Saturday, February 07, 2015

Wolf Hall part 1 (BBC2)

This is still available to watch until 22.05 on 20th February 2015.

I've just watched the first part of Wolf Hall again, for I think the third time!  In many ways it's true to the book, which I'm currently re-reading, but in others it wanders from the timeline.  For me the most obvious one is when Liz Cromwell dies of the sweating sickness.  In the book their daughters Ann and Grace live on for at least another two years before succumbing in 1529 to the same sickness that killed their mother (I have to say that I'm not sure the dates are correct at all - see this account, or they may have died of different complaints).  But the change from the book gives us one of the most touching scenes of Thomas Cromwell, bereft after the deaths of his wife and two young daughters across a single day and night, standing alone in a colonnade outside his home.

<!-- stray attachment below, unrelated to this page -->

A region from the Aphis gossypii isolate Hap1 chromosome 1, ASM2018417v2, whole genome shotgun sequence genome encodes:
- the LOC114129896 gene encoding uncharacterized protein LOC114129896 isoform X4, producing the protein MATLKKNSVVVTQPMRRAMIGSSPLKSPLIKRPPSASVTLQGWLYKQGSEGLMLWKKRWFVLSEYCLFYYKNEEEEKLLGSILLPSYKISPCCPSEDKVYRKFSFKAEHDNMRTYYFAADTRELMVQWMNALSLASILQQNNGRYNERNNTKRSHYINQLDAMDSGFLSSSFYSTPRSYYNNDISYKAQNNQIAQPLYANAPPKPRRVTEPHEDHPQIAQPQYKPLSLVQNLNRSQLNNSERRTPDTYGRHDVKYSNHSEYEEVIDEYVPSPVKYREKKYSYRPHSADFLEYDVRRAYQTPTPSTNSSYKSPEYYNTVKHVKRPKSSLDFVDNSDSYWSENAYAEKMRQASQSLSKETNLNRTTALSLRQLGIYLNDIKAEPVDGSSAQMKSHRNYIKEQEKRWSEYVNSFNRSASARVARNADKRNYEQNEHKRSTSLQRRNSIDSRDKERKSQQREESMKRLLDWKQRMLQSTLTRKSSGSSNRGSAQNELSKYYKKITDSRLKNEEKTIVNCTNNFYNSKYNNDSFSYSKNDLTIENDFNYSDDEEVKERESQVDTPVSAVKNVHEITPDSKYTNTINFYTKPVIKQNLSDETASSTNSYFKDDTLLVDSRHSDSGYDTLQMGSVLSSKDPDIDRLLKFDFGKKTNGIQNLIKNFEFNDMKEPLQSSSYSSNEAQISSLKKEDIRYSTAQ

It seems to me that after this blow Thomas becomes much more capable of taking risks, has less care for his own safety.  An epiphany of sorts maybe. The image above shows him immediately after his great loss, looking out across the courtyard at Austin Friars into a future that is in some ways meaningless.  But he still has his master, Cardinal Wolsey to serve, and so life continues.  Though the time of quarantine is not shown in the film - and there would have been time for all to stay in the house to not spread infection.

For some reason this reminds me of the painting The Annunciation by Botticelli, which we saw when we visited Compton Verney back in 2013. There just happened to be an exhibition of Italian art on when we arrived. Two different collonades, one in damp England following a death, one in bright Italy foreshadowing a birth.

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